Bank of America has agreed to pay $4.2 million after
the U.S. Department of Labor’s Office of Federal Contract Compliance
Programs reportedly found evidence of hiring discrimination practices in past
years, according to published reports.

The OFCCP alleged that African Americans, Hispanics and
women were discriminated against when applying for phone representative, client
service, mortgage underwriter, phone sales and sales specialist positions at
BofA locations in New Jersey, Florida, Georgia and Texas, according to a DOL
press release.

Despite the payout, BofA said it disagrees with the allegations
and is confident that its hiring practices were appropriate.

“These reviews occurred between six and 10 years ago in
a small number of offices. We decided it was best to put this matter behind us
by reaching this resolution,” BofA said.

BofA spokesperson Bill Halldin in some cases, the bank hired
more women than men for a position, but the DOL felt there should’ve been more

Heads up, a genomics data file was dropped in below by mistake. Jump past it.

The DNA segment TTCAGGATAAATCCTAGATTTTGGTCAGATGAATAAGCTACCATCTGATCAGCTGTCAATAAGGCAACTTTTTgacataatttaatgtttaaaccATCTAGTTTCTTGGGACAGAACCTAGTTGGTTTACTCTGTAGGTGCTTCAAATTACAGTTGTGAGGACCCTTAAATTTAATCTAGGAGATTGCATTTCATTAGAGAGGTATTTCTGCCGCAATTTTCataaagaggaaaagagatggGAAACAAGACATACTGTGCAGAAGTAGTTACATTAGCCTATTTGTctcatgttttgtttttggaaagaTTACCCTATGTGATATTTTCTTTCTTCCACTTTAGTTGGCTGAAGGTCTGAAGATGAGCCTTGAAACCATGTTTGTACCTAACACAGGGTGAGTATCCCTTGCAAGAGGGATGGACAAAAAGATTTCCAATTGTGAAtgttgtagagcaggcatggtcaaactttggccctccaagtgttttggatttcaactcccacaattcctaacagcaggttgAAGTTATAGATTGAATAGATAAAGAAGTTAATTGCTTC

women hired.

More than half of BofA’s U.S. workforce is women, while 46%
is ethnically diverse.

DOL uncovered these alleged instances during routine
compliance checks.

As part of the agreement, BofA will monitor its hiring
practices to ensure compliance and enlist a consultant to look at its hiring
procedures over a five-year period.

“This is one of the largest settlements in OFCCP history,
and this result will further the goal of equal employment opportunity,” Craig
Leen, director of the OFCCP, said in a statement.

The $4.2 million amount includes back wages and interest. It
is considered an early resolution conciliation agreement, which as of November
2018, is a way for the DOL to reach compliance-related settlements more quickly
and efficiently to maximize resources.

The post Bank of America pays $4.2M to settle federal discrimination probe appeared first on HR Morning.

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